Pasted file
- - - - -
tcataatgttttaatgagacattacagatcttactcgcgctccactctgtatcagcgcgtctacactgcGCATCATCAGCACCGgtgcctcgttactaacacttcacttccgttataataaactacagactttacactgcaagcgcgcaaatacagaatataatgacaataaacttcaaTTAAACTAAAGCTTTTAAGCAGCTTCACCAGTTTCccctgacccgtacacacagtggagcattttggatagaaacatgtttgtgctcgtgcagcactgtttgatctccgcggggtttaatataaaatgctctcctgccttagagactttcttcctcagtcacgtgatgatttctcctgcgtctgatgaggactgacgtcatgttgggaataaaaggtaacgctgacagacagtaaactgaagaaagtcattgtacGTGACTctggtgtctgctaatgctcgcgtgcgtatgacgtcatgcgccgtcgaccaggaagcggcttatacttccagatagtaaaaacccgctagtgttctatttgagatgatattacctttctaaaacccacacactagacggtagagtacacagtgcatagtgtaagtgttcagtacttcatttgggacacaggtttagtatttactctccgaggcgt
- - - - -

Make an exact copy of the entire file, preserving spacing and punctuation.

tcataatgttttaatgagacattacagatcttactcgcgctccactctgtatcagcgcgtctacactgcGCATCATCAGCACCGgtgcctcgttactaacacttcacttccgttataataaactacagactttacactgcaagcgcgcaaatacagaatataatgacaataaacttcaaTTAAACTAAAGCTTTTAAGCAGCTTCACCAGTTTCccctgacccgtacacacagtggagcattttggatagaaacatgtttgtgctcgtgcagcactgtttgatctccgcggggtttaatataaaatgctctcctgccttagagactttcttcctcagtcacgtgatgatttctcctgcgtctgatgaggactgacgtcatgttgggaataaaaggtaacgctgacagacagtaaactgaagaaagtcattgtacGTGACTctggtgtctgctaatgctcgcgtgcgtatgacgtcatgcgccgtcgaccaggaagcggcttatacttccagatagtaaaaacccgctagtgttctatttgagatgatattacctttctaaaacccacacactagacggtagagtacacagtgcatagtgtaagtgttcagtacttcatttgggacacaggtttagtatttactctccgaggcgt